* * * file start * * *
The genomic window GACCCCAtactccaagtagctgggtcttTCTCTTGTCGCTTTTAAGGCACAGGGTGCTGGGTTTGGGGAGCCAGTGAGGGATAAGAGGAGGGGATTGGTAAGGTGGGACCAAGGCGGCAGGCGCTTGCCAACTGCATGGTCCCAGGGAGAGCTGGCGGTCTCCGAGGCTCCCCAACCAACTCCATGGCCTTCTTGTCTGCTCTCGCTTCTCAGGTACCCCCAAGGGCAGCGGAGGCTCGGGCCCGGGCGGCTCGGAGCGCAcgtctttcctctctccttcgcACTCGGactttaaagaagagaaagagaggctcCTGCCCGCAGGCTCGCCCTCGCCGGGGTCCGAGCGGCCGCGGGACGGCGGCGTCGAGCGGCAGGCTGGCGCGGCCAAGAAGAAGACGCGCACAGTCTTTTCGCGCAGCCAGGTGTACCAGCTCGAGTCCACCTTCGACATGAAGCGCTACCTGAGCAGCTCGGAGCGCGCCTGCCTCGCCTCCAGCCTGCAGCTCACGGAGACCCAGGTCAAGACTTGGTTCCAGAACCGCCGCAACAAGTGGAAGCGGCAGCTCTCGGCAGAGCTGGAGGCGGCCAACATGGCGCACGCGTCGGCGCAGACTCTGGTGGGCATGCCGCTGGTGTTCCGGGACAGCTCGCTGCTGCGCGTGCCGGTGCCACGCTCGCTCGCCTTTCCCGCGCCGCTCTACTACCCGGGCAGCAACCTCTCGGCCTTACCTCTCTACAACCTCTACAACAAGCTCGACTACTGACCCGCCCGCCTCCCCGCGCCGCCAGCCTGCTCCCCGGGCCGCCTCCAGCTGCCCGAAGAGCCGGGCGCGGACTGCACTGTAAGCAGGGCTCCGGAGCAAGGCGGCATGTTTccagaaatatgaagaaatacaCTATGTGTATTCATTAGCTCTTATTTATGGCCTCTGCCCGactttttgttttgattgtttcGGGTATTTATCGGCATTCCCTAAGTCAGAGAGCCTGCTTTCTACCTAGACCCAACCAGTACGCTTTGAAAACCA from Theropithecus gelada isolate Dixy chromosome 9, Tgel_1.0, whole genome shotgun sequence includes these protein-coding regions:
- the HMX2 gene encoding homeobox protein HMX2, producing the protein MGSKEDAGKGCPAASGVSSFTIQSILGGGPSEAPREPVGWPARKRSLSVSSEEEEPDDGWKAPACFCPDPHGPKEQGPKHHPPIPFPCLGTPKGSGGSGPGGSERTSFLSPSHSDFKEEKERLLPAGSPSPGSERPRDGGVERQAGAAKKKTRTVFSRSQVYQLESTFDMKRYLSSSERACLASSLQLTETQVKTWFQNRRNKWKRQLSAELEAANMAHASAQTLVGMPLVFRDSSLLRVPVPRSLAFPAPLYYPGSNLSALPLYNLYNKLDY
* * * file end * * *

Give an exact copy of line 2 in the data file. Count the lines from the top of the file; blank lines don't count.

- the HMX2 gene encoding homeobox protein HMX2, producing the protein MGSKEDAGKGCPAASGVSSFTIQSILGGGPSEAPREPVGWPARKRSLSVSSEEEEPDDGWKAPACFCPDPHGPKEQGPKHHPPIPFPCLGTPKGSGGSGPGGSERTSFLSPSHSDFKEEKERLLPAGSPSPGSERPRDGGVERQAGAAKKKTRTVFSRSQVYQLESTFDMKRYLSSSERACLASSLQLTETQVKTWFQNRRNKWKRQLSAELEAANMAHASAQTLVGMPLVFRDSSLLRVPVPRSLAFPAPLYYPGSNLSALPLYNLYNKLDY